Everything You Desire Starts Here

By: Terry McDougall

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When I was a kid long, long ago in the 1970s, there was a comic strip called Dick Tracy. The main character, Dick, was a police detective with lots of grit, brains, and moxie. One of the things that most intrigued me about Dick Tracy was his “wrist TV.”

He would use it to summon backup, talk with HQ, call for an ambulance, and more. Long before cell phones, I couldn’t imagine that this could ever be a possibility outside of the funny pages. Where were the cords? How could they connect? Where did the power come from? So many unanswerable questions!

[Related: Curiosity: Let It Be Your Guide]

Fast forward to the 2000s, and we now know that Dick was using the equivalent the Apple Watch decades before its arrival. In fact, Marty Cooper, the inventor of the first smart phone, attributes Dick Tracy as inspiration for his revolutionary invention.

Chester Gould, the inventor of Dick Tracy, imagined this invention that is so ubiquitous today in a time when many people didn’t yet have radios in their homes, let alone on their wrists. It’s likely that Gould had no inkling this imaginary tool would ever become real, but he put it out into the world and the idea itself ended up inspiring scores of people who had the knowledge and motivation to create the “wrist TV.”

So, what’s the relevance of this to you? Here are the three things that I hope you’ll take from it.

1) Dream.

Have the courage to acknowledge the things you’d like to have in life. Let your imagination run wild every so often.

What do you really want? What would make your heart sing? Is it a promotion, a companion, a new home, a new way of being in your life, or even something as mundane as a new Apple Watch?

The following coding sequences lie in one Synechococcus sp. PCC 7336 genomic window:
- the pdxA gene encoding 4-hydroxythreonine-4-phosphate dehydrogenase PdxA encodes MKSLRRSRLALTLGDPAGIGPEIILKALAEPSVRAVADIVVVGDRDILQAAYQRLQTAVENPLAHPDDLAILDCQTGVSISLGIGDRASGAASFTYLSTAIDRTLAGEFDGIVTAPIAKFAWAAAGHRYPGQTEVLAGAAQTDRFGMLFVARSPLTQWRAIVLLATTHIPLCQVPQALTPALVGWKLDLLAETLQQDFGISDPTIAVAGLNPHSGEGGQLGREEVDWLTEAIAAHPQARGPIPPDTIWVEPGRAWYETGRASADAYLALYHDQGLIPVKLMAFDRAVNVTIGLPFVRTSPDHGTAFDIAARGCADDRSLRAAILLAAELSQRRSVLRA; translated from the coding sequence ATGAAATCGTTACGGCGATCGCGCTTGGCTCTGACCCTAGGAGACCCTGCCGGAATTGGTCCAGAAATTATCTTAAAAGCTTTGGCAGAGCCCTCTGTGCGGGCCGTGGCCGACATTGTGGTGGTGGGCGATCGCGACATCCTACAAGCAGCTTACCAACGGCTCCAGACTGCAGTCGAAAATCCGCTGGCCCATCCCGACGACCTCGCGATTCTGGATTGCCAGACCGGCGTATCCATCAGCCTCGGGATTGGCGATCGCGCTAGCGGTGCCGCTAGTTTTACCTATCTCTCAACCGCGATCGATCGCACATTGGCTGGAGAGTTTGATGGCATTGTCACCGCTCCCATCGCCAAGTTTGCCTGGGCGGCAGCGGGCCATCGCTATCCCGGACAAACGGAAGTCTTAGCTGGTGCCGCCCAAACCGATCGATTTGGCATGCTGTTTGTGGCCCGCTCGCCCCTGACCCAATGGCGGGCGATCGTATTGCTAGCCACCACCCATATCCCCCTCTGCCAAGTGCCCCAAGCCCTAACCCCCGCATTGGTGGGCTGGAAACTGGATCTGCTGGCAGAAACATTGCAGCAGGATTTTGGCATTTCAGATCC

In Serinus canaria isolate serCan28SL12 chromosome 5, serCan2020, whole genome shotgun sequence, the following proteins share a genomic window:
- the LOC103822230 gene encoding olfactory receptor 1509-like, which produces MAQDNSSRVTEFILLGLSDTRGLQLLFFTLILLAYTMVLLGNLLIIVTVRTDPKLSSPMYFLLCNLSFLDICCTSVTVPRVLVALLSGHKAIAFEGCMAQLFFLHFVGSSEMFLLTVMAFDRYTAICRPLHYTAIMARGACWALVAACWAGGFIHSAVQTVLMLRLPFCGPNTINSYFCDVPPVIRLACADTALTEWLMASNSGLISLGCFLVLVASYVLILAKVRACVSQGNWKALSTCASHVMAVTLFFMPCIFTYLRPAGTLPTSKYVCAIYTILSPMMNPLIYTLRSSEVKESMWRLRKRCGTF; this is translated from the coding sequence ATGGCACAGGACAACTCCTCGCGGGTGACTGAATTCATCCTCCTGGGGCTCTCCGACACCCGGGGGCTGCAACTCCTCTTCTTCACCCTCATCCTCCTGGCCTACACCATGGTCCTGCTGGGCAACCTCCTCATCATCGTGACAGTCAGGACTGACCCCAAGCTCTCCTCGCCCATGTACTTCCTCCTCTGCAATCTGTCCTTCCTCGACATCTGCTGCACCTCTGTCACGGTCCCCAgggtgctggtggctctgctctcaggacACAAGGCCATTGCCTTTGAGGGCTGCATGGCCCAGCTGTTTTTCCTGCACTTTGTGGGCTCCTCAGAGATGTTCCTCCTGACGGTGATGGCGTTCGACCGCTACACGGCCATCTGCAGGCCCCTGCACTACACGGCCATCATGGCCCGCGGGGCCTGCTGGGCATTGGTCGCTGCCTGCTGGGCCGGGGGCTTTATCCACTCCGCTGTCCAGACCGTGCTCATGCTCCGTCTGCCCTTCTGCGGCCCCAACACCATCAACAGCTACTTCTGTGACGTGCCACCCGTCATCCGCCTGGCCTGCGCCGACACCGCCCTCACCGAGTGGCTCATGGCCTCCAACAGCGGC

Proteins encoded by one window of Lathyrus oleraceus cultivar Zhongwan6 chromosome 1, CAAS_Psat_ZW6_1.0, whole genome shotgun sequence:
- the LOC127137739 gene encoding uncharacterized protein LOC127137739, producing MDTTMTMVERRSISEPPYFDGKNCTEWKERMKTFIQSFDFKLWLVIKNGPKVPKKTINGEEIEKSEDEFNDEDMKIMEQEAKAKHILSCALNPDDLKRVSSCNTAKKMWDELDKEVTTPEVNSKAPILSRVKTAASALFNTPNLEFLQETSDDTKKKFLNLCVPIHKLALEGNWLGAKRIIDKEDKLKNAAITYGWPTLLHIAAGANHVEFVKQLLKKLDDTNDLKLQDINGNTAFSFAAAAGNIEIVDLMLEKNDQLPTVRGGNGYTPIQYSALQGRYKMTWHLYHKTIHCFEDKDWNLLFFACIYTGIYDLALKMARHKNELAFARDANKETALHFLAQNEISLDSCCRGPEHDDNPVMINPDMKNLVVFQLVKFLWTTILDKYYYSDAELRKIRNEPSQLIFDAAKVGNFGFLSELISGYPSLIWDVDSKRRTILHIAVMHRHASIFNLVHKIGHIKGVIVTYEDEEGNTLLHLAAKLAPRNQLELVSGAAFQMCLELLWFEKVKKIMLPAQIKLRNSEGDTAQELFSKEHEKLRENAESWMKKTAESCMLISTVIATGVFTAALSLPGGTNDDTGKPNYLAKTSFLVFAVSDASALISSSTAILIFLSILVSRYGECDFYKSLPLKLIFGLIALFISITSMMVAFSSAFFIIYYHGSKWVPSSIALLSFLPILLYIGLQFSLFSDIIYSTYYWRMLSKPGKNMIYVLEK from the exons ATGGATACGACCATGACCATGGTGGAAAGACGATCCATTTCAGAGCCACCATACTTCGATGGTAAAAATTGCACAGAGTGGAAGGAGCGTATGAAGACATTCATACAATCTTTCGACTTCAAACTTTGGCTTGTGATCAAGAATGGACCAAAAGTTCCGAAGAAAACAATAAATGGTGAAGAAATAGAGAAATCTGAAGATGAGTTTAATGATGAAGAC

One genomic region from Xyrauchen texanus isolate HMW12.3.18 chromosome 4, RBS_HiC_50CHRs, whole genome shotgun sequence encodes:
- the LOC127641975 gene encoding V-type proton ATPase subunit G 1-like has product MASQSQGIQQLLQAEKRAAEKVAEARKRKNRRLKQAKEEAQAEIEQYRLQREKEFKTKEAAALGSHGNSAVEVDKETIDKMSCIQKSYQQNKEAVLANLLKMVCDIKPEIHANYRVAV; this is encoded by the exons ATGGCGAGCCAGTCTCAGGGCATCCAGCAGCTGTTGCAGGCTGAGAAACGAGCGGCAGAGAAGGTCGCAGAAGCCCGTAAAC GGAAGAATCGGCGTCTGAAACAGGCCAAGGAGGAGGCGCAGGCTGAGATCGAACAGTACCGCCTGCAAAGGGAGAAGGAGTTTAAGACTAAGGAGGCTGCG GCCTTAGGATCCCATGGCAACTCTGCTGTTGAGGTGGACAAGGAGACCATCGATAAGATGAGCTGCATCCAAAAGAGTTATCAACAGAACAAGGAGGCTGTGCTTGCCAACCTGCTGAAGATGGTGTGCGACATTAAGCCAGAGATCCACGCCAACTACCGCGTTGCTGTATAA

[Related: The Dream Job Project: Giving Yourself a Permission Slip to Dream]

2) Feel.

Now that you have this idea in mind, let yourself really feel what it would be like. What would you do? Where would you go? How would you be?

Spend some time writing about it, daydreaming about it, researching it. Let yourself believe in the possibility of this idea without any self-criticism or doubt. I mean, what could it hurt to let the idea exist?

3) Share.

Be brave and start to share your idea with others. You can be selective to start with; choose people who are open-minded or who have actually done something similar and see what they think.

You can couch your thought in a way that people won’t call you crazy, such as, “Wouldn’t it be cool if…” or “I had a funny dream the other day about…” You may find that as you share your idea that others are excited or inspired by it, or at least don’t think it’s insane. Others may share their ideas or experiences making their dreams come true. All this can help to nourish and grow your own idea, and soon you may begin to see paths to it becoming a reality.

Don’t be afraid to dream. Nothing worthwhile happens without starting with a little seed of an idea. Nurture it and see what grows.

[Related: The Tipping Point: When Strategic Vision and Total Confidence Intersect]

Terry Boyle McDougall, MBA, CPC, ACC, ELI-MP, is an executive and career coach who helps frustrated corporate leaders achieve results for their organizations while being true to themselves so that financial success doesn’t take a backseat to authenticity.

Originally published at https://www.ellevatenetwork.com.

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